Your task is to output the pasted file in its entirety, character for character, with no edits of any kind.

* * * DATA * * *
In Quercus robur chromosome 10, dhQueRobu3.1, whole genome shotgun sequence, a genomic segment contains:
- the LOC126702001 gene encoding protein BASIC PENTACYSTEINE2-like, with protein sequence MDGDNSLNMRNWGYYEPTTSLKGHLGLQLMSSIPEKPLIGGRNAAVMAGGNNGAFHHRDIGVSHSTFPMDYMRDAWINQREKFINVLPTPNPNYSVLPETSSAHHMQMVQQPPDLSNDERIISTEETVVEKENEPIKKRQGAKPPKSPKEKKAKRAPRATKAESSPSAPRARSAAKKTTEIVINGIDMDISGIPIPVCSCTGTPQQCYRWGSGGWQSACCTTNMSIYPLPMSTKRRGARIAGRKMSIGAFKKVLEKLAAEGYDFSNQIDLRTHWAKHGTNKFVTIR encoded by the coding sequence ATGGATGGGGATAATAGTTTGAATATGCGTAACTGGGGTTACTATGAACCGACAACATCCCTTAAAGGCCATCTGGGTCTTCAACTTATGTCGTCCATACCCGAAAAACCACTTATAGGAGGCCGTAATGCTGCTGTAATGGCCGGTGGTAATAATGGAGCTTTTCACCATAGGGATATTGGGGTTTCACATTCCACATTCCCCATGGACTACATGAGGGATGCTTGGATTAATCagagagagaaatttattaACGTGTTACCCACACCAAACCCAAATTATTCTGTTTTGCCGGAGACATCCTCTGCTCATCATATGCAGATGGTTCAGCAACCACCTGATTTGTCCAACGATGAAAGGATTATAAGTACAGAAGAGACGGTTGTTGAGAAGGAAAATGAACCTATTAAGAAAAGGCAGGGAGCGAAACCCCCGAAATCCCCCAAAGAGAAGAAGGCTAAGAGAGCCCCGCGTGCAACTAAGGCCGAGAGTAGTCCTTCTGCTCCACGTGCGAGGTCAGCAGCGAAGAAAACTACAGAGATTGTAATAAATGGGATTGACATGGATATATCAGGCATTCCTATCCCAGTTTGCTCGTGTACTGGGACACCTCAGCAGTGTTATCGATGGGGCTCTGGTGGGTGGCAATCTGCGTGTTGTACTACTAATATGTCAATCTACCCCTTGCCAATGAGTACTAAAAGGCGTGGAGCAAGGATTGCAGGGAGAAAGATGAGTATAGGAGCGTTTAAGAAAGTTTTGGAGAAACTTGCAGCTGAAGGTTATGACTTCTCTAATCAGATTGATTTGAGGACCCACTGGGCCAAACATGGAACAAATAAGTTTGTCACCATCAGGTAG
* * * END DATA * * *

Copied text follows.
In Quercus robur chromosome 10, dhQueRobu3.1, whole genome shotgun sequence, a genomic segment contains:
- the LOC126702001 gene encoding protein BASIC PENTACYSTEINE2-like, with protein sequence MDGDNSLNMRNWGYYEPTTSLKGHLGLQLMSSIPEKPLIGGRNAAVMAGGNNGAFHHRDIGVSHSTFPMDYMRDAWINQREKFINVLPTPNPNYSVLPETSSAHHMQMVQQPPDLSNDERIISTEETVVEKENEPIKKRQGAKPPKSPKEKKAKRAPRATKAESSPSAPRARSAAKKTTEIVINGIDMDISGIPIPVCSCTGTPQQCYRWGSGGWQSACCTTNMSIYPLPMSTKRRGARIAGRKMSIGAFKKVLEKLAAEGYDFSNQIDLRTHWAKHGTNKFVTIR encoded by the coding sequence ATGGATGGGGATAATAGTTTGAATATGCGTAACTGGGGTTACTATGAACCGACAACATCCCTTAAAGGCCATCTGGGTCTTCAACTTATGTCGTCCATACCCGAAAAACCACTTATAGGAGGCCGTAATGCTGCTGTAATGGCCGGTGGTAATAATGGAGCTTTTCACCATAGGGATATTGGGGTTTCACATTCCACATTCCCCATGGACTACATGAGGGATGCTTGGATTAATCagagagagaaatttattaACGTGTTACCCACACCAAACCCAAATTATTCTGTTTTGCCGGAGACATCCTCTGCTCATCATATGCAGATGGTTCAGCAACCACCTGATTTGTCCAACGATGAAAGGATTATAAGTACAGAAGAGACGGTTGTTGAGAAGGAAAATGAACCTATTAAGAAAAGGCAGGGAGCGAAACCCCCGAAATCCCCCAAAGAGAAGAAGGCTAAGAGAGCCCCGCGTGCAACTAAGGCCGAGAGTAGTCCTTCTGCTCCACGTGCGAGGTCAGCAGCGAAGAAAACTACAGAGATTGTAATAAATGGGATTGACATGGATATATCAGGCATTCCTATCCCAGTTTGCTCGTGTACTGGGACACCTCAGCAGTGTTATCGATGGGGCTCTGGTGGGTGGCAATCTGCGTGTTGTACTACTAATATGTCAATCTACCCCTTGCCAATGAGTACTAAAAGGCGTGGAGCAAGGATTGCAGGGAGAAAGATGAGTATAGGAGCGTTTAAGAAAGTTTTGGAGAAACTTGCAGCTGAAGGTTATGACTTCTCTAATCAGATTGATTTGAGGACCCACTGGGCCAAACATGGAACAAATAAGTTTGTCACCATCAGGTAG